Clark Coolidge

Arrows: Selected Poetry 1957-1992
Black Sparrow Press, 1994


L.A. in Time

Gerry Mulligan the spikey guy who booted the baritone
in L.A. afternoons of ash on the venetians.
And his Chet of length, white drape phrases and early
bop lyric intentions, as if Bix had lived to curl Bird.
In this last-minute music there was more space between
the chairs, the ashtrays, the stripes of light, the tiny
bandbox low tile ceiling stage for loony interruptions,
quotes of your mother's favorite hum, and abracadabras
of All The Things a physics without zones to plug.
High in a whiskey parturience they doodled on panes
of the early Horse, grew thin but standable,
dwelt elaborations on all heights to tune.
Mulligan heard it Lester to Monk, the pretty snake of
laze to the clear box of casement, where pounds
at the tips won't interfere. He angled for the
clearest blend of caught line and held fold,
arrangement in a cut moment, no blurs as the
knee rises. And Chet, he was so bent, his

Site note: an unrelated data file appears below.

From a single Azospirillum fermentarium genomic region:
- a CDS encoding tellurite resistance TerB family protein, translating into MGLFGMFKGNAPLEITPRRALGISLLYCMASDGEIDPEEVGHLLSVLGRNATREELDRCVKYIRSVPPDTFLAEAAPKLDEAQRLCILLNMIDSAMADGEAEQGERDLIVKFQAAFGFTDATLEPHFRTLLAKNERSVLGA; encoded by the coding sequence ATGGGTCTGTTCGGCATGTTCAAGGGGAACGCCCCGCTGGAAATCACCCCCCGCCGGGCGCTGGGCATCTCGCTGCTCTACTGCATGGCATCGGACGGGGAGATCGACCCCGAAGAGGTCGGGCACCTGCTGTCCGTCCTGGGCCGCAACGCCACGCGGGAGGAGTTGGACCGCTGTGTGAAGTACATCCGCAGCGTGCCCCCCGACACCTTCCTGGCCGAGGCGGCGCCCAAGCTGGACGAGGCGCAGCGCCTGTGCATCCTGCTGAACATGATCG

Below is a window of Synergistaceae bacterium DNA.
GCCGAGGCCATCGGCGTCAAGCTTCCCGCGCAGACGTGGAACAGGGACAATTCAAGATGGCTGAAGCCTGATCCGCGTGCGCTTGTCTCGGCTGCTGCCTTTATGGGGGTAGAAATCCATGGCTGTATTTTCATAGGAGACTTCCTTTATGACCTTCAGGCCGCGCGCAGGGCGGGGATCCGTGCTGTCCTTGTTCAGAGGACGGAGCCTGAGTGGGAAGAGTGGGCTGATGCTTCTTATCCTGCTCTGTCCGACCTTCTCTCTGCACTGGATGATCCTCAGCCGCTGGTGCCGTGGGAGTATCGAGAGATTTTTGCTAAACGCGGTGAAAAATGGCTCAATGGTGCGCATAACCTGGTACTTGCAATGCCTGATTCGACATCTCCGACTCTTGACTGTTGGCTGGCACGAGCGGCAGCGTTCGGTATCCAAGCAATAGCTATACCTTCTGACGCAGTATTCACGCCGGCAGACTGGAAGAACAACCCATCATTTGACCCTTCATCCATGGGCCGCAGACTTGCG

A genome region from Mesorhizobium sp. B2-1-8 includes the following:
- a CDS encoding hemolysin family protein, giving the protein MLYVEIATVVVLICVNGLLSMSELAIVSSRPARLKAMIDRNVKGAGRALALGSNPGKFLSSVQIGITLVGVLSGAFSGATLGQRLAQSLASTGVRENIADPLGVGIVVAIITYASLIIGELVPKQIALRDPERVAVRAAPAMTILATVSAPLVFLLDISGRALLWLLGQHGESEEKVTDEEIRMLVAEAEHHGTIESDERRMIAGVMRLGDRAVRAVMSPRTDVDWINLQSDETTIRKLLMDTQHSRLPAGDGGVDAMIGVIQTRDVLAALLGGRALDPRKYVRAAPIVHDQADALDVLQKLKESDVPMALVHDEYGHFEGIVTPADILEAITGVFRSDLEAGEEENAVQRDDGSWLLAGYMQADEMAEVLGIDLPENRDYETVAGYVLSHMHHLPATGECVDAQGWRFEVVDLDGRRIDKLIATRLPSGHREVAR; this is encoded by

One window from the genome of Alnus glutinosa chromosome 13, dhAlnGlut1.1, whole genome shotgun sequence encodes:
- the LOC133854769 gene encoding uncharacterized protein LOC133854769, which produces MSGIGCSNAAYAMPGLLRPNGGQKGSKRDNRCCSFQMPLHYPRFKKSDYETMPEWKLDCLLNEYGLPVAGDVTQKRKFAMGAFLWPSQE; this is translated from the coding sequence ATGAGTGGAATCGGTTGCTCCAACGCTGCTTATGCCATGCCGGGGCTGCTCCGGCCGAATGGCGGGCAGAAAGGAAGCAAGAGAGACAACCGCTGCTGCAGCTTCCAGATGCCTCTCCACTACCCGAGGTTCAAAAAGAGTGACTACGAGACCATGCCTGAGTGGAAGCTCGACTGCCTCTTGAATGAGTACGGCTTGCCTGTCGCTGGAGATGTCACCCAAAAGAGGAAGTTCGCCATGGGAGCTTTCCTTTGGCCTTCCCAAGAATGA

voice sheared higher, his locks curled Deaner,
even a dogface part in a picture, he lullabyed the
orphan boy in barracks khaki, and Time After Time
the teengirls watched his T-shirt shrink, tumbled
at his bell, and I Get Along Without You Very Well
(an ultimate gloss on crewcut Hoagy?). Where now
his smile when last facture dried from his picture?
He found and stood at point of breath all melody
could circle.

                    These guys drew in a Renaissance sky.
The Densities came later.

                    Unclutterable provenance. Where vacuum of
the notes not hit outline the ones that are.

                    A ThinMan's Music. Every time see
where all the four limbs go.

                                              And even the chaos

                                                                                          for David


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